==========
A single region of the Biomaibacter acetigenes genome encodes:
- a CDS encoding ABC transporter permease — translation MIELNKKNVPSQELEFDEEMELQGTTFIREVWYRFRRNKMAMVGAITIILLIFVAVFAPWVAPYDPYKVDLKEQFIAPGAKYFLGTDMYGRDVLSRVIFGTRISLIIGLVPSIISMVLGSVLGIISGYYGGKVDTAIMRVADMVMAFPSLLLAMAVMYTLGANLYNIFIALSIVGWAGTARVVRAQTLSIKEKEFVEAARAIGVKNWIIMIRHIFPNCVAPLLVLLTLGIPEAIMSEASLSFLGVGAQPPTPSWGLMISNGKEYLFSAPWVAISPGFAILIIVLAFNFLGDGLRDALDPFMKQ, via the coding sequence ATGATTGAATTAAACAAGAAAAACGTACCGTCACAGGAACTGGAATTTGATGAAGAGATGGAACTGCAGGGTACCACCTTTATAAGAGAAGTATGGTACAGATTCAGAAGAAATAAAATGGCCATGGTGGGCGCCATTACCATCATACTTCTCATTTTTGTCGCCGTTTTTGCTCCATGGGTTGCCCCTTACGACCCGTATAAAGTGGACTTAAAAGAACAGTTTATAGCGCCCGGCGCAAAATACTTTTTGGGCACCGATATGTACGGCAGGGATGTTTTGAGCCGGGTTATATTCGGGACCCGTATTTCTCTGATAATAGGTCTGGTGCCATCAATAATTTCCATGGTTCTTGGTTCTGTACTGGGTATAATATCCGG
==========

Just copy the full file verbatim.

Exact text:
A single region of the Biomaibacter acetigenes genome encodes:
- a CDS encoding ABC transporter permease — translation MIELNKKNVPSQELEFDEEMELQGTTFIREVWYRFRRNKMAMVGAITIILLIFVAVFAPWVAPYDPYKVDLKEQFIAPGAKYFLGTDMYGRDVLSRVIFGTRISLIIGLVPSIISMVLGSVLGIISGYYGGKVDTAIMRVADMVMAFPSLLLAMAVMYTLGANLYNIFIALSIVGWAGTARVVRAQTLSIKEKEFVEAARAIGVKNWIIMIRHIFPNCVAPLLVLLTLGIPEAIMSEASLSFLGVGAQPPTPSWGLMISNGKEYLFSAPWVAISPGFAILIIVLAFNFLGDGLRDALDPFMKQ, via the coding sequence ATGATTGAATTAAACAAGAAAAACGTACCGTCACAGGAACTGGAATTTGATGAAGAGATGGAACTGCAGGGTACCACCTTTATAAGAGAAGTATGGTACAGATTCAGAAGAAATAAAATGGCCATGGTGGGCGCCATTACCATCATACTTCTCATTTTTGTCGCCGTTTTTGCTCCATGGGTTGCCCCTTACGACCCGTATAAAGTGGACTTAAAAGAACAGTTTATAGCGCCCGGCGCAAAATACTTTTTGGGCACCGATATGTACGGCAGGGATGTTTTGAGCCGGGTTATATTCGGGACCCGTATTTCTCTGATAATAGGTCTGGTGCCATCAATAATTTCCATGGTTCTTGGTTCTGTACTGGGTATAATATCCGG